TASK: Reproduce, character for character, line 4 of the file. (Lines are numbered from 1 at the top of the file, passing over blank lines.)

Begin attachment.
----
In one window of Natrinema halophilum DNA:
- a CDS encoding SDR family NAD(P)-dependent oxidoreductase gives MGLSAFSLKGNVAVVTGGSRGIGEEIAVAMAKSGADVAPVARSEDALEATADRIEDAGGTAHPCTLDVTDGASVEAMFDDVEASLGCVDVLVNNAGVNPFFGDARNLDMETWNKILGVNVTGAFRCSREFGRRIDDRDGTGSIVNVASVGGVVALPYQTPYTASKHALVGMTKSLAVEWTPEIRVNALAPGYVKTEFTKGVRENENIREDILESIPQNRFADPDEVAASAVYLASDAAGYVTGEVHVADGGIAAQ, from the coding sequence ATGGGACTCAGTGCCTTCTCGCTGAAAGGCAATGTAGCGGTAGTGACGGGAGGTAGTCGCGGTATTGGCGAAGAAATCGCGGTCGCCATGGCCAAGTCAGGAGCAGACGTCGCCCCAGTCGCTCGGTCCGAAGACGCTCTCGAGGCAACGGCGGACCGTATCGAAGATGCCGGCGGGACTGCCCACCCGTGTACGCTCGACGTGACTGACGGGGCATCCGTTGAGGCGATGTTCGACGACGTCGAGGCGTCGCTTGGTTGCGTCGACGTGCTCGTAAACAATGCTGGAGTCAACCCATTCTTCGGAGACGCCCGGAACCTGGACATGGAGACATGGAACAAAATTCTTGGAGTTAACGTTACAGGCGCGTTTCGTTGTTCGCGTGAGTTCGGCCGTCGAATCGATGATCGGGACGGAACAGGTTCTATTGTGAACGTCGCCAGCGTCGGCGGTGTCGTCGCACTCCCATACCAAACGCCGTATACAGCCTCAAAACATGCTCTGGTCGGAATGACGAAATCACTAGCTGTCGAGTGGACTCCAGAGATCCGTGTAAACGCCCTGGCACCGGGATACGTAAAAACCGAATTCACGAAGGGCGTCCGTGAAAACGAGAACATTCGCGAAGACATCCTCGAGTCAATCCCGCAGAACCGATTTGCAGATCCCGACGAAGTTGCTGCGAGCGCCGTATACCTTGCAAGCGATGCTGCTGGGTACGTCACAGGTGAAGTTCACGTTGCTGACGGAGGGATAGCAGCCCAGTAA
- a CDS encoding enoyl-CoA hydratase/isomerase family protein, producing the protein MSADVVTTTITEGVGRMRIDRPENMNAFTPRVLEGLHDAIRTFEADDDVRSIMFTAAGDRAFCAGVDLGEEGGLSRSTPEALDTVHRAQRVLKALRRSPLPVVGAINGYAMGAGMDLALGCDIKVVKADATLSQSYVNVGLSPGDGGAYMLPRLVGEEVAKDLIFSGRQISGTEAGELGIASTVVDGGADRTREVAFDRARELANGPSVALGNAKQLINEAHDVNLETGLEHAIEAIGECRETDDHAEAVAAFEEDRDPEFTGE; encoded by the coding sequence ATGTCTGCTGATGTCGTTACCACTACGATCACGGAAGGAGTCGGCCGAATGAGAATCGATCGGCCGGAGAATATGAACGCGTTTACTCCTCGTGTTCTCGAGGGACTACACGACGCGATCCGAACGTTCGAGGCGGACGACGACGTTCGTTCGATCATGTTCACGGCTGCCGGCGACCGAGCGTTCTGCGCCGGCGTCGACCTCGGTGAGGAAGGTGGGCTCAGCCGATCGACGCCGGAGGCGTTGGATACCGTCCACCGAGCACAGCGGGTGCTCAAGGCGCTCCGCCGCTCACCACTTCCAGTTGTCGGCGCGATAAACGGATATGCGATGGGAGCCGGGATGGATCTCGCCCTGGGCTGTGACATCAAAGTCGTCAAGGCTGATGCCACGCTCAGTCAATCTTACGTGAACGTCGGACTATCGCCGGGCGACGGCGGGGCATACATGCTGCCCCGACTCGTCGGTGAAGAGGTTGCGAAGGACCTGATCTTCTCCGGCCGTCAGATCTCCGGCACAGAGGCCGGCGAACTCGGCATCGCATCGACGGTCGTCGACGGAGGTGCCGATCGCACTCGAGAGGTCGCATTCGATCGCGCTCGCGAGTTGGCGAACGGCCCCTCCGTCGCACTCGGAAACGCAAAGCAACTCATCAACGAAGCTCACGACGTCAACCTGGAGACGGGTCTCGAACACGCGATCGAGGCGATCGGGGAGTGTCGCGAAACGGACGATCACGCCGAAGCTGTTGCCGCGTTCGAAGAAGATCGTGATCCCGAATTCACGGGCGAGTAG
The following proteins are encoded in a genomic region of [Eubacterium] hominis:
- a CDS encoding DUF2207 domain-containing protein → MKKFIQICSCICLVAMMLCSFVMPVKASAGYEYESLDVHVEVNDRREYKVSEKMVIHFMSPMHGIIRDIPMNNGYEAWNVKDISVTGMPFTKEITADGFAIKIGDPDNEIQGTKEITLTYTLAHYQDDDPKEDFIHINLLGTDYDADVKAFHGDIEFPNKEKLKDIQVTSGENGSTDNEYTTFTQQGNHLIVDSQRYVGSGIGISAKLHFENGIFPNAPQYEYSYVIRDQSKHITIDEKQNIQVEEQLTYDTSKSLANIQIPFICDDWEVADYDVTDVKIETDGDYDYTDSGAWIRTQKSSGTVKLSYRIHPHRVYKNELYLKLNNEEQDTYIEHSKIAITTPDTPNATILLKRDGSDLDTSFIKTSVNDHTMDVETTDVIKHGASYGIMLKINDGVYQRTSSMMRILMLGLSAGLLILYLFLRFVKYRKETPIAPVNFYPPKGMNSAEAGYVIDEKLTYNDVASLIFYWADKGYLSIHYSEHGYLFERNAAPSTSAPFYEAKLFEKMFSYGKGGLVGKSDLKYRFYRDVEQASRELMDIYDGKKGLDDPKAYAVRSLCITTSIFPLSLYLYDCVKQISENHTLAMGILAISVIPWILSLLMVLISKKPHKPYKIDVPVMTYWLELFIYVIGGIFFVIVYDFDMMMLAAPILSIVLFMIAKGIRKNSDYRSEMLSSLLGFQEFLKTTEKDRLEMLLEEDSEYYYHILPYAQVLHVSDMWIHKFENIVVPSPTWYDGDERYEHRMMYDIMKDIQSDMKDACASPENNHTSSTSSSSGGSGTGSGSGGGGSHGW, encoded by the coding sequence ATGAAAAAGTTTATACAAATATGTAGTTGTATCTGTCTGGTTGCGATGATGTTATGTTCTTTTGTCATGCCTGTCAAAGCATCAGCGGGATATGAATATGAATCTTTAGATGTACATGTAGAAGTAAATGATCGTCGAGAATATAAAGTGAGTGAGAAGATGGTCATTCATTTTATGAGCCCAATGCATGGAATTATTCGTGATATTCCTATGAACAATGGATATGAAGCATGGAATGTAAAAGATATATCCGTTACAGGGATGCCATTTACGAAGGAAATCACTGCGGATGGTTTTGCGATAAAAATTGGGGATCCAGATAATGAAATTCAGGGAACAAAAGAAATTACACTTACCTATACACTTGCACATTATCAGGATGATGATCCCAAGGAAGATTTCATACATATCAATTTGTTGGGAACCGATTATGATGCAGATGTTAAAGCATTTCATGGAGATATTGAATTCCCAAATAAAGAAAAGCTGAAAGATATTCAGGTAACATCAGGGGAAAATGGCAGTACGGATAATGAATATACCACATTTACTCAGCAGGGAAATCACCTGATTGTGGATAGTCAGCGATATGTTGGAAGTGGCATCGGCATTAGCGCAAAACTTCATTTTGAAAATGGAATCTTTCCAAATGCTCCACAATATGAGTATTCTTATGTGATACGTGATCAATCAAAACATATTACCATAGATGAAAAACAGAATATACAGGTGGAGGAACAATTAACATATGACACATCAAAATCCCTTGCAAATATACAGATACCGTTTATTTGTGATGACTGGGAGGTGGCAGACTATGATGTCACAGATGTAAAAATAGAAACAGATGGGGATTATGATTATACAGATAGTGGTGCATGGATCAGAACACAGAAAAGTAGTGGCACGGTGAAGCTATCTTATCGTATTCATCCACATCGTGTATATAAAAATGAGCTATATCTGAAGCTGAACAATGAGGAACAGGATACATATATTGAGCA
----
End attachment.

The following proteins are encoded in a genomic region of [Eubacterium] hominis: